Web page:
WHEN the doors open at Carnegie Hall in New York June 2, the featured attraction will be a single name - a name inextricably linked to America's musical life for 135 years. Steinway.
In the spotlight will be Steinway & Sons' 500,000th piano, a specially crafted nine-foot behemoth whose exotic ebony exterior bears the names of 900 ``Steinway artists'': Vladimir Horowitz, Van Cliburn, Claudio Arrau, Alicia de Larrocha....
Yet this milestone in Steinway's history stands in sharp relief to the high-tech age in which it occurs, making even clearer the great distance between Old World craftsmanship and mass production, between cherished musical practices and the fast lane of electronics, sampling, and push-button sound.
The 500,000th piano represents a productivity level that dollar-driven capitalists might sneer at. In a manufacturing world that typically turns out pianos by the pound with cookie-cutter precision, what are 500,000 pianos in 135 years? A source of pride to at least one man.
``We are the `papa' of the piano industry,'' asserts Henry Steinway, who worked for his great-grandfather Henry's company, headquartered in New York, 50 years before retiring eight years ago. The passing down of a great tradition through apprenticeship ``is the way I think piano building has to be done. It's a lot like diamond cutting; you have to understand what you're doing and have a certain skill in your hand.''
Ever since Steinway & Sons' rise to world prominence in the late 1800s, it has been identified with the American spirit, prosperous and ingenious. ``This is the true immigrants' company,'' says David Dubal, a piano faculty member at Juilliard School of Music and host of the Carnegie Hall celebration. ``When Henry Steinway came to America, [piano building] was all very new; a daring thing. But he was a piano genius and improved the piano instantaneously.''
While Steinway set the standard for the world, more than a hundred other companies provided healthy competition. The turn of the century years were truly golden for the piano. ``There was a time - a pre-1914 time - when no home could call itself cultured unless it had a piano,'' Mr. Steinway said in an interview at M.Steinert & Sons, a Boston dealer. ``No girl could consider herself educated unless she could play the piano!''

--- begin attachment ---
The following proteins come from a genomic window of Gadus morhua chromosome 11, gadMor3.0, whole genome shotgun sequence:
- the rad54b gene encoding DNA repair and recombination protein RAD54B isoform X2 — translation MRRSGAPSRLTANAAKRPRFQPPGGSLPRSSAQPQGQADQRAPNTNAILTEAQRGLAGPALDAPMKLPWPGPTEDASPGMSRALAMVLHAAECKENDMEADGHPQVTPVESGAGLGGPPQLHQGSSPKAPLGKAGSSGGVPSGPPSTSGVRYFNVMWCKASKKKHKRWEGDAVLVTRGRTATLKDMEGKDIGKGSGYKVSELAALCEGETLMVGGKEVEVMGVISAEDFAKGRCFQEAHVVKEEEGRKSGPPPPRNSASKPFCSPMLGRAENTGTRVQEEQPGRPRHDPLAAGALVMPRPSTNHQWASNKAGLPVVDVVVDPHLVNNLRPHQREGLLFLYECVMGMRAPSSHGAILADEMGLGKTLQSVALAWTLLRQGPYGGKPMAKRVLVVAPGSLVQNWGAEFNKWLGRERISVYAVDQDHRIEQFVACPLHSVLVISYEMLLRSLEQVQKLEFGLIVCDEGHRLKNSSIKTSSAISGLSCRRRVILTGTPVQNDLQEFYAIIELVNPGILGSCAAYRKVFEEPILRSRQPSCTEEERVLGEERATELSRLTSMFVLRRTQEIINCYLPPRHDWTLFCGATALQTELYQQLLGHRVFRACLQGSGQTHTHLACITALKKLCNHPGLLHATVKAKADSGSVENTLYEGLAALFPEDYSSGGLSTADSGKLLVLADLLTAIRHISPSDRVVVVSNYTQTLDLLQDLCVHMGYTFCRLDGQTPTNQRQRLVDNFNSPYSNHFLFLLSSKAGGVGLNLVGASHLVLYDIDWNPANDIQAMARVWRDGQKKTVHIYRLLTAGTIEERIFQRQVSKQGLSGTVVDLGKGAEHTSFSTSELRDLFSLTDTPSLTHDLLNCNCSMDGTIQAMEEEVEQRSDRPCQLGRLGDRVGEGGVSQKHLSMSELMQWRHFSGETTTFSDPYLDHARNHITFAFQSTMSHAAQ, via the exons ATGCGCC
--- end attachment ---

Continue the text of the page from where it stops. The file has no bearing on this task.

Steinway & Sons today exists in quite a different cultural and economic climate, one in which the company's reputation and management style have not gone unchallenged. The piano industry itself is undergoing enormous change, expanding in some directions, such as electronic instruments, while diminishing in others.
One undeniable fact, though, is that ``there are more pianos being sold worldwide than at any other time in history,'' says Jerome Rose, one of the 30 renowned pianists who will play at the Carnegie gala. He is excited that he'll be concertizing in Seoul soon, something he wouldn't have imagined years ago.
Lower-priced grand pianos from Korea and Japan - such as Kawai, Young Chang, Samick, Tokai, Hyundai - have flooded the US market, enabling more people to buy a grand piano for the first time. The number of grand pianos sold in the United States last year reached nearly 40,000, compared with between 12,000 and 14,000 about 10 years ago, says Brian Majeski, editor of Music Trades magazine.
``In 1986 we sold more Steinway pianos than we sold in [the rest of] this century,'' says Paul Murphy, a Boston Steinway dealer.
While Steinway occupies less than 5 percent of the grand piano market today, its piano reigns supreme on the professional scene, with more than 90 percent of concert artists who perform with major symphony orchestras using Steinways.
Ruth Laredo, who will also play at the Steinway celebration, says a Steinway piano ``is like a great Stradivarius violin. It's got the most expressive range of color.'' As a Steinway artist, she formally endorses the piano in her concert career. In noting the beauties of the instrument, she is careful to say ``a great Steinway,'' noting that not every one is the same. Judging an instrument is extremely subjective, she says.
Indeed, with a combination of woods - walnut, mahogany, pine, maple, spruce - and about 12,000 parts, there is potential for subtle variations in the instruments, each of which is two years in the making.